But for all the accolades the city is getting for its next generation of restaurants, St. Louisans love this city’s history and long-standing favorites.
5 On Your Side dug into the history books and found several restaurants that have been serving up delicious dishes for generations of St. Louisans. Here are 15 restaurants that have stood the test of time.
Know of a restaurant we missed that should be on this list? Email us here!
Crown Candy Kitchen
A St. Louis tradition—and possibly the oldest running restaurant in St. Louis.
Harry Karandzieff and Pete Jugaloff opened the doors in 1913, using candy-making skills they picked up in Greece. They wanted to create a family-friendly place to share their delicious creations. More than 100 years later, Harry’s family continues the sweet tradition. The third generation runs the business, with a little help from the fourth generation.
Stepping into Crown Candy is like walking into a time machine. The restaurant boasts St. Louis’ oldest soda fountain.
As the name suggests, Crown Candy is perfect for anyone with a sweet tooth. There’s homemade chocolate, sundaes and malts galore. But there’s also a challenge, if you choose to accept it. Since they opened in 1913, anyone who can drink five malts in 30 minutes gets them free. Even Adam Richman on 'Man vs. Food' couldn’t finish this challenge.
But don't forget about Crown Candy's famous BLT—emphasis on the "B"!
Crown Candy Kitchen
1401 St. Louis Ave.
St. Louis, MO 63106
Failoni’s Restaurant & Bar
Sitting on the edge of Dogtown, this throwback St. Louis restaurant dates back to 1916. Alex Failoni and his wife Rose bought the location from the Lemp family. Since then, it’s been a family tradition.
Failoni’s website states you might hear Alex Failoni Jr. sing Frank Sinatra tunes, while the next generation cooks up healthy servings of Sicilian steak and another family member makes the drinks.
Failoni’s says Friday nights at the restaurant will take you back to the days of dinner-nightclubs in the 1940s, 50s and 60s—think, Chicago’s Villa Venice Café or New York’s Copacabana.
Failoni's Restaurant & Bar
6715 Manchester Ave.
St. Louis, MO 63139
“Gioia’s Deli and hot salami are one and the same,” said Alex Donley, who co-owns the restaurant with his mom, Cathy.
In 1918, Charlie Gioia opened the deli in St. Louis’ famous Italian neighborhood The Hill, and it’s been slinging hot salami ever since. In 1980, the Conley family bought the restaurant, turning it from a market into a deli. But how they make the famous meat hasn’t changed for generations.
“We make the hot salami in the same room, using the same process that Charlie and his sons did 99 years ago,” Alex Donley explained in a 2017 interview for the James Beard Foundation, which awarded Gioia’s the America’s Classics award.
While Gioia’s started on The Hill, it has since expanded into downtown St. Louis and west St. Louis County.
The Hill: 1934 Macklind Ave., St. Louis, MO 63110
Downtown: 903 Pine St., St. Louis, MO 63102
West: 623 N. New Ballas, Creve Coeur, MO 63141
“Often imitated, but never duplicated.”
Amighetti’s boasts one of, if not the best sandwiches in St. Louis. The Amighetti Special starts with fresh bread made daily since 1921. The sandwich is stuffed with ham, beef, salami, brick cheese, lettuce, tomato, onion, pepper and Amighetti’s own special dressing.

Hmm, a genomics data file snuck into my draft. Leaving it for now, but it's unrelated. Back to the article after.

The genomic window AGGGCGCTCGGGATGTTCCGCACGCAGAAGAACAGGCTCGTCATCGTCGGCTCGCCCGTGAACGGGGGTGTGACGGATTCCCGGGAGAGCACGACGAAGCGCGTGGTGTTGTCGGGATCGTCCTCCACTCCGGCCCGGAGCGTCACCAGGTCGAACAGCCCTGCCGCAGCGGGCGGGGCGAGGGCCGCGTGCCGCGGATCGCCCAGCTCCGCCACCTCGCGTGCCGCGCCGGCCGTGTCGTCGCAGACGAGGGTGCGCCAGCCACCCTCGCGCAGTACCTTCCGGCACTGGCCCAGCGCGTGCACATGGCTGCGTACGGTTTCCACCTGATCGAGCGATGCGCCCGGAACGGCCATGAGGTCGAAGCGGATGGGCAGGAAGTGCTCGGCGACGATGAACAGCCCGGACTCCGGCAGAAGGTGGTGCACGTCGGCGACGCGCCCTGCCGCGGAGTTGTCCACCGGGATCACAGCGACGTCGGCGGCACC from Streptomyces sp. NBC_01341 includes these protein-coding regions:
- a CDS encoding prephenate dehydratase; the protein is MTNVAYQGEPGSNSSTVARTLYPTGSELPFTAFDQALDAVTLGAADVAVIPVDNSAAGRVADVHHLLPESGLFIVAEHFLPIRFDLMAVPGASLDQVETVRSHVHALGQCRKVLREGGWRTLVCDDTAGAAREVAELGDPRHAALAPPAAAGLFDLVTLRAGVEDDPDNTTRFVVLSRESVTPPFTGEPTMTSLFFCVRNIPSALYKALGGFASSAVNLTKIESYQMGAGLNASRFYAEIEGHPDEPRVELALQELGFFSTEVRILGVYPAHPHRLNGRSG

The Hill: 5141 Wilson Ave., St. Louis, MO 63110
Rock Hill: 9631 Manchester Rd., St. Louis, MO 63119
Al’s is St. Louis’ oldest single-family restaurant that’s locally owned and operated. They’ve been in the same spot along the Mississippi River since 1925.
The restaurant was started by Albert Barroni Sr. as a tavern selling sandwiches to dock, factory and railroad workers on the riverfront. The next generation of family transformed it into a sophisticated eatery, welcoming sports celebrities, movie stars and political dignitaries.
The third and fourth generations of the Barroni family are now in charge, continuing the family tradition.
1200 N. 1st St.
St. Louis, MO 63102
The restaurant has changed locations over the years, but authentic Italian cuisine has always been on the menu.
Joe Kemoll and his wife Gaetana first opened Kemoll’s in 1927 on N. Grand Boulevard near the old Sportsman’s Park. Mrs. Kemoll learned how to cook from her mother, using authentic Sicilian recipes that are still served today. Now, a fifth generation of the family is keeping the tradition going.
Kemoll’s is credited with introducing several dishes to St. Louisans, including cheese bread, fried artichokes, cannelloni, manicotti and calzones.
In 1990, Kemoll’s moved into the Metropolitan Square building, serving up Italian cuisine and great views of the riverfront.
2019 is bringing a new beginning for the 92-year-old restaurant. Kemoll’s is closing its downtown location on Jan. 31 and moving to Westport Plaza in St. Louis County. The restaurant will re-brand as Kemoll’s Chop House, but you’ll still be able to find many of the favorites on the menu.
New location: 323 Westport Plaza, Maryland Heights, MO 63146
Lombardo’s specializes in signature pastas, hand-cut steaks and fresh seafood.
It’s also one of several St. Louis restaurants embroiled in a debate that will likely never find a resolution—who really invented St. Louis’ famous toasted raviolis? The owners of Lombardo’s say they did it first—and they have the proof. The restaurant has an original menu from 1940 hanging on the wall that includes t-ravs. No matter who made them first, Lombardo’s toasted raviolis are something to remember because they’re crescent-shaped, instead of square.